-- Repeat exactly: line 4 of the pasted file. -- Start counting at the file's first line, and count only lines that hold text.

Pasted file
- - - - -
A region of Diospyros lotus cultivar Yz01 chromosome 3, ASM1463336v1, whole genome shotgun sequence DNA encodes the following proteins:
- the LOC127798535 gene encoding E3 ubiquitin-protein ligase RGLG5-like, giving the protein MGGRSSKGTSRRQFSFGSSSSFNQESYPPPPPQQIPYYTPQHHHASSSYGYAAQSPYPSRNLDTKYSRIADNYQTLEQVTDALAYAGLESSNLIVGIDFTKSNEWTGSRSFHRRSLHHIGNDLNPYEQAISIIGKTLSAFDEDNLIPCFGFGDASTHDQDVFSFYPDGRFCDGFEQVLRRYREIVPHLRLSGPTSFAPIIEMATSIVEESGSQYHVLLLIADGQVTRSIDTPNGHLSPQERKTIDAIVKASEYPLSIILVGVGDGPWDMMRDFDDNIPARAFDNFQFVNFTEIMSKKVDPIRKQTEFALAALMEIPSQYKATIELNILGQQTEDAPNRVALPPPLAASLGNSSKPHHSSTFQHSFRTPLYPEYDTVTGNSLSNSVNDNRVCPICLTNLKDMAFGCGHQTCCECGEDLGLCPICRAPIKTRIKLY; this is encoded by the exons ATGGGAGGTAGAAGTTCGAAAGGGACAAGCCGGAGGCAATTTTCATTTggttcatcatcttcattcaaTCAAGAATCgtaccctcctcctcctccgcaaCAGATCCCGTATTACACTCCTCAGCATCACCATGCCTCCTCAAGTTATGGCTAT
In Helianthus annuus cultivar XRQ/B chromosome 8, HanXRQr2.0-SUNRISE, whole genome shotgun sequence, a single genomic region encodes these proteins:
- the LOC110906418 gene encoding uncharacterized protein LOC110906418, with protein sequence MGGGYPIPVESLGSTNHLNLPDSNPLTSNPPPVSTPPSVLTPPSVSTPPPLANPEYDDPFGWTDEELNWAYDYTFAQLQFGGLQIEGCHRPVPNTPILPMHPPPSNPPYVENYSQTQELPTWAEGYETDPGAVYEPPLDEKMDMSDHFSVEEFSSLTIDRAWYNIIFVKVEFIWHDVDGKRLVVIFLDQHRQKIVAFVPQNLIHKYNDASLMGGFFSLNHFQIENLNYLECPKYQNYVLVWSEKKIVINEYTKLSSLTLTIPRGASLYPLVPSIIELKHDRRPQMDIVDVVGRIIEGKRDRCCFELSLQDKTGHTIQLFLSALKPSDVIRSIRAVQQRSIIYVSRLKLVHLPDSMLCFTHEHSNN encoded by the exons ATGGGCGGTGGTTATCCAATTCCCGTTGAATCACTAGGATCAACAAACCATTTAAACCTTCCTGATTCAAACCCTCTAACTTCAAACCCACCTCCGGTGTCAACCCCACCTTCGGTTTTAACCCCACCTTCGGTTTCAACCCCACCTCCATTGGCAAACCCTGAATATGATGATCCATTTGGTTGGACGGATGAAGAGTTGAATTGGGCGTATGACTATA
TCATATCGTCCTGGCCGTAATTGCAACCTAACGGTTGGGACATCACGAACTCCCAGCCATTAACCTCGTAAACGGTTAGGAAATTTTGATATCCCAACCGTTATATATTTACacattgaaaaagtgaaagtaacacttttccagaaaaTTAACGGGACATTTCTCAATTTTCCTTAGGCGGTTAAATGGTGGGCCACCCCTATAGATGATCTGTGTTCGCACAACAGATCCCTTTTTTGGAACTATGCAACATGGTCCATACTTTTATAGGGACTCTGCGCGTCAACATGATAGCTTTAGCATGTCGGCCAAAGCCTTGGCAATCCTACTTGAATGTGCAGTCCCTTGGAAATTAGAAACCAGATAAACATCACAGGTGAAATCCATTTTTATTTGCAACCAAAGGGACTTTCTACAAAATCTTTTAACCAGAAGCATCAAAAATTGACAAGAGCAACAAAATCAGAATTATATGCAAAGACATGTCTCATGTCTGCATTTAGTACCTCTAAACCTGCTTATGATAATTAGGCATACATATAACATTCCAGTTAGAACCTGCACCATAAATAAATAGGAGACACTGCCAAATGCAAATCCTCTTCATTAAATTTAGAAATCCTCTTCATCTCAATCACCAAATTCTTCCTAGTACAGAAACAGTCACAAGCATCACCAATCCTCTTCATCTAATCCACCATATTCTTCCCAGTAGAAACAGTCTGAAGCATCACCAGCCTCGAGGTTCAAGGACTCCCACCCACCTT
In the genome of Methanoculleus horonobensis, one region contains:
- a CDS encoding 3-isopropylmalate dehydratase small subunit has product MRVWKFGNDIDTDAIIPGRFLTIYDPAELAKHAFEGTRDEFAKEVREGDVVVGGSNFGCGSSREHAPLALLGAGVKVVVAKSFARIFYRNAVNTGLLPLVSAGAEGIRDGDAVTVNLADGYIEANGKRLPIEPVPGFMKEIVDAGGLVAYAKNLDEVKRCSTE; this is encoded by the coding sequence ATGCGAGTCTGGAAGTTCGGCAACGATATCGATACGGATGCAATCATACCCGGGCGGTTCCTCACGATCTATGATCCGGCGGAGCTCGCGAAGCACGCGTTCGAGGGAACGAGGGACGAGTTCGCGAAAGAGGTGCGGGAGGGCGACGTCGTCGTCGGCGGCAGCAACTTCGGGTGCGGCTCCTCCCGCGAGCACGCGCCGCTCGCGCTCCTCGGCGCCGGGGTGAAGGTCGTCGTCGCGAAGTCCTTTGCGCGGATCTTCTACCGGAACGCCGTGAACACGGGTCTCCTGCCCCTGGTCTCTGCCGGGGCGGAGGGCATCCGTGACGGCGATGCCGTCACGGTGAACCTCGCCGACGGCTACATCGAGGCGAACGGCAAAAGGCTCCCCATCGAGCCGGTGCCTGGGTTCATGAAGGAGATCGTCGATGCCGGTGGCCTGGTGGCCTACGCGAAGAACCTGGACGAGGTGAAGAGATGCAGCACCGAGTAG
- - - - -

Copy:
- the LOC110906418 gene encoding uncharacterized protein LOC110906418, with protein sequence MGGGYPIPVESLGSTNHLNLPDSNPLTSNPPPVSTPPSVLTPPSVSTPPPLANPEYDDPFGWTDEELNWAYDYTFAQLQFGGLQIEGCHRPVPNTPILPMHPPPSNPPYVENYSQTQELPTWAEGYETDPGAVYEPPLDEKMDMSDHFSVEEFSSLTIDRAWYNIIFVKVEFIWHDVDGKRLVVIFLDQHRQKIVAFVPQNLIHKYNDASLMGGFFSLNHFQIENLNYLECPKYQNYVLVWSEKKIVINEYTKLSSLTLTIPRGASLYPLVPSIIELKHDRRPQMDIVDVVGRIIEGKRDRCCFELSLQDKTGHTIQLFLSALKPSDVIRSIRAVQQRSIIYVSRLKLVHLPDSMLCFTHEHSNN encoded by the exons ATGGGCGGTGGTTATCCAATTCCCGTTGAATCACTAGGATCAACAAACCATTTAAACCTTCCTGATTCAAACCCTCTAACTTCAAACCCACCTCCGGTGTCAACCCCACCTTCGGTTTTAACCCCACCTTCGGTTTCAACCCCACCTCCATTGGCAAACCCTGAATATGATGATCCATTTGGTTGGACGGATGAAGAGTTGAATTGGGCGTATGACTATA